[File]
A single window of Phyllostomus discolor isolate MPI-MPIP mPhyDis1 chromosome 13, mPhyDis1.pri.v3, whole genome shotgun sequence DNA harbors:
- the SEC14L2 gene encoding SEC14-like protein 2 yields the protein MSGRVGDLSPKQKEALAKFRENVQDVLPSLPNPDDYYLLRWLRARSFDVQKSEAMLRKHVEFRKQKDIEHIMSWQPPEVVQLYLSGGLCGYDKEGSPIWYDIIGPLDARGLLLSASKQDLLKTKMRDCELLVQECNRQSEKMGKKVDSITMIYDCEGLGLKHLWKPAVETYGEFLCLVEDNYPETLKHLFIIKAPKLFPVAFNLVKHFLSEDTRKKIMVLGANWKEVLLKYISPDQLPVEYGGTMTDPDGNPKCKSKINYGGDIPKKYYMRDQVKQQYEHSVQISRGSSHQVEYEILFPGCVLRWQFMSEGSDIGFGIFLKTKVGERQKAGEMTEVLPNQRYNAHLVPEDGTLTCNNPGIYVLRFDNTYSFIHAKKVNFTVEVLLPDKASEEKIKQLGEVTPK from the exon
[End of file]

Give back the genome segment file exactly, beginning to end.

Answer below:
A single window of Phyllostomus discolor isolate MPI-MPIP mPhyDis1 chromosome 13, mPhyDis1.pri.v3, whole genome shotgun sequence DNA harbors:
- the SEC14L2 gene encoding SEC14-like protein 2 yields the protein MSGRVGDLSPKQKEALAKFRENVQDVLPSLPNPDDYYLLRWLRARSFDVQKSEAMLRKHVEFRKQKDIEHIMSWQPPEVVQLYLSGGLCGYDKEGSPIWYDIIGPLDARGLLLSASKQDLLKTKMRDCELLVQECNRQSEKMGKKVDSITMIYDCEGLGLKHLWKPAVETYGEFLCLVEDNYPETLKHLFIIKAPKLFPVAFNLVKHFLSEDTRKKIMVLGANWKEVLLKYISPDQLPVEYGGTMTDPDGNPKCKSKINYGGDIPKKYYMRDQVKQQYEHSVQISRGSSHQVEYEILFPGCVLRWQFMSEGSDIGFGIFLKTKVGERQKAGEMTEVLPNQRYNAHLVPEDGTLTCNNPGIYVLRFDNTYSFIHAKKVNFTVEVLLPDKASEEKIKQLGEVTPK from the exon